I managed to win many times by breaking my opponent’s racket. I even set the computer to the highest skill level, and every win I had against them involved them losing their racket. Granted, I lost every match where I didn’t achieve this feat, but it is a little surprising that the computer couldn’t time that right.
The next thing to note is that all modes do not feature regular tennis matches. Free play is either just tie breakers (get to 7 points first), or involve shorter 2-game sets (most pro tennis matches require 6 game sets). I can understand why online matches are like this, to ensure the games are quick, but why are is there no option for this in local play?
The online is mostly smooth, but I think my internet connection had the occasional issue, with 2 connection errors (not sure who was at fault, tennis pun not intended), and 3 slowdowns within roughly 30 matches. The online tournament mode does test the connection before play, which is a nice touch, and Nintendo should feature that more often.
Lastly, free-play mode has some stages that include hazards, which can be a hassle by redirecting the ball, or hindering either player. You would be surprised by the number of times a simple ship mast in the middle of the court can throw you off! It should be noted, that when you choose stages, you have to turn off the stages or hazards you don’t want, as opposed to choosing the one you do want to play. If you enable multiple stages, they are chosen at random.
Here are some play recommendations:
- Play adventure mode completely to play on all courts.
- Break up adventure mode with some free-play, online play, and computer tournaments to get a feel for the rest of the game.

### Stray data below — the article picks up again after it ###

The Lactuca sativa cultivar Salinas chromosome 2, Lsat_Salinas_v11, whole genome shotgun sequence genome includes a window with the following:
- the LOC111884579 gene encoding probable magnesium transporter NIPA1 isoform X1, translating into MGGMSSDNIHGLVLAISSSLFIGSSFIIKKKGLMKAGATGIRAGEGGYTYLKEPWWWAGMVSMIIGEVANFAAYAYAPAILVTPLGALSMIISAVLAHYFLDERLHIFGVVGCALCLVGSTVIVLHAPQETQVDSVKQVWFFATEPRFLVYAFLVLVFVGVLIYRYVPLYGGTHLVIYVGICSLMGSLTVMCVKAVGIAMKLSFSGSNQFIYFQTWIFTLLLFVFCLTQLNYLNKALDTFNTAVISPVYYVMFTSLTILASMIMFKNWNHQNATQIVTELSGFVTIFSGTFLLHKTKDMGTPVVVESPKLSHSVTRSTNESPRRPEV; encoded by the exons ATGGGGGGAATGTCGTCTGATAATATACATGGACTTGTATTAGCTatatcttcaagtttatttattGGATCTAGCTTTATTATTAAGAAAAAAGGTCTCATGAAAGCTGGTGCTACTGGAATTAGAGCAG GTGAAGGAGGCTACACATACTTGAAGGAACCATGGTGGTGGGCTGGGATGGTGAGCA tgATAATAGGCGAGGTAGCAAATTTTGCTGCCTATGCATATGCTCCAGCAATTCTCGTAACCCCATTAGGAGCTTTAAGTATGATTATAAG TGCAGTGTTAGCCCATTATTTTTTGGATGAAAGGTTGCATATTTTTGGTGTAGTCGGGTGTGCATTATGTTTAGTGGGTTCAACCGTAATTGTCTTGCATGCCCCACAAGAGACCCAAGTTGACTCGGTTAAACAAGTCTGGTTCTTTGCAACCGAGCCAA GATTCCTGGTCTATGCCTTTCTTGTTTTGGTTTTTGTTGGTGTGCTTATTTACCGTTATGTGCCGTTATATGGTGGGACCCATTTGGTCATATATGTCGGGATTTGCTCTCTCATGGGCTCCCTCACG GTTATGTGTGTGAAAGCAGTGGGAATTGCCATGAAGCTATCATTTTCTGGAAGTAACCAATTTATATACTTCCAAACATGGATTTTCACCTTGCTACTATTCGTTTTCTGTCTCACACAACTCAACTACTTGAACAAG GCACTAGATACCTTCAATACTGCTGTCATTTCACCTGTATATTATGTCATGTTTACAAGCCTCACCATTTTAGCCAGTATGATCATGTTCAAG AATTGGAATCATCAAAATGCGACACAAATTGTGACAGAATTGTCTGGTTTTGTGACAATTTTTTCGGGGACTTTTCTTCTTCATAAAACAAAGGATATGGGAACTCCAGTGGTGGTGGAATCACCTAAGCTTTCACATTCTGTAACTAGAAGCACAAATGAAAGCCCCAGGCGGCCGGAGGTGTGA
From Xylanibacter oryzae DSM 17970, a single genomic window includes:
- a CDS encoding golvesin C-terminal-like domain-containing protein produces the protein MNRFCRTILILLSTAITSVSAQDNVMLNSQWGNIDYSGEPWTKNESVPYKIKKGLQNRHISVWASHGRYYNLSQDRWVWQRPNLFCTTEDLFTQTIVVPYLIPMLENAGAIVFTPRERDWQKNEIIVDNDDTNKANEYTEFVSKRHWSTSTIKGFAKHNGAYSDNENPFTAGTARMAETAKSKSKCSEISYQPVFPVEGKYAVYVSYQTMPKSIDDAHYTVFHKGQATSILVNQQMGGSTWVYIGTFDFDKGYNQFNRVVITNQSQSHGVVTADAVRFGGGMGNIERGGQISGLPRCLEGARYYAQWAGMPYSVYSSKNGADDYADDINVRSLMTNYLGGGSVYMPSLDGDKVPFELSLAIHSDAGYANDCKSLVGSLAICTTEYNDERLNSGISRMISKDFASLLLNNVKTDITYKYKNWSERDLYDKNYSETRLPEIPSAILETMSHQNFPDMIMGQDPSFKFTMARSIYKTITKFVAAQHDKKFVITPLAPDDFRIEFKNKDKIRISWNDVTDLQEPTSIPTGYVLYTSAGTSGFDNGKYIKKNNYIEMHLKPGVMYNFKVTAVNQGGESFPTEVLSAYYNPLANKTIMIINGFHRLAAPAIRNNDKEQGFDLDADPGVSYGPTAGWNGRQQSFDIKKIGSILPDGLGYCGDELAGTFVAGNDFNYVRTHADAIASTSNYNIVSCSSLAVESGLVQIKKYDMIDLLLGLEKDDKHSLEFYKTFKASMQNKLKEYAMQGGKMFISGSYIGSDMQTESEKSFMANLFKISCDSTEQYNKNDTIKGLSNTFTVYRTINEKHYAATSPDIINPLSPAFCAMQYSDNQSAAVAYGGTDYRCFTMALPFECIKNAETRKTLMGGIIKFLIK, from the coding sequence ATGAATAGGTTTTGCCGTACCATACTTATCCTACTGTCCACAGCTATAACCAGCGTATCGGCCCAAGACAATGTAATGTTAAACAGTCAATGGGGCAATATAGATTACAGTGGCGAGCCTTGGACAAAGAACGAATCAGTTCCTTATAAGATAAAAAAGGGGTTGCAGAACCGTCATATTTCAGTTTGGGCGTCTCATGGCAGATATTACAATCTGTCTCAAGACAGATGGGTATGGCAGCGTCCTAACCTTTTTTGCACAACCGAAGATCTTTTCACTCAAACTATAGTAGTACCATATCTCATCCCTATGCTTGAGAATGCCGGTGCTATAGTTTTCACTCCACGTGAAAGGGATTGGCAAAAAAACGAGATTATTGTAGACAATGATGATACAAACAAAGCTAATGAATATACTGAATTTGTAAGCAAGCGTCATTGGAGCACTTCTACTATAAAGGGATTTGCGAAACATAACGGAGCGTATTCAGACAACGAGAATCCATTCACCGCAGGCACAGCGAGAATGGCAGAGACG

- If you really like this game, play with friends or online to see how tough the game might get.
- There is a motion controlled swing mode. This can be ignored if you didn’t like Wii Sports Tennis, or if you don’t want some sort of workout.
- Sadly, this game doesn’t have much else to do after all this, so you can try to master this game online if that is your kind of thing.
Let’s summarize the Pro’s and Con’s:
- Well crafted core tennis game mechanics, ideal for competitive gamers, and for the possibility of turning into an E-sport.
- Gyro controls for zone and special shots work really well (though it messed up briefly on one occasion).
- Online play is mostly smooth, and includes a leader-board.
- Adventure mode could stand to have more content.
- Racket breaking is too easy to pull off.
- No standard tennis rules, in terms of length of match.
- Not much else to do than play multiplayer with friends, the computer, or online.
7.9/10 Almost great, but suffers from limited content.
This game can get old fast for some players, and mileage of playing in online competitions can vary from one player’s competitive spirit to another.
And that is what I thought of Mario Tennis Aces. What did you think of this game? Would you like to see more from this game? How do you feel about the energy meter and breakable rackets? Tell me all this and why in the comments below!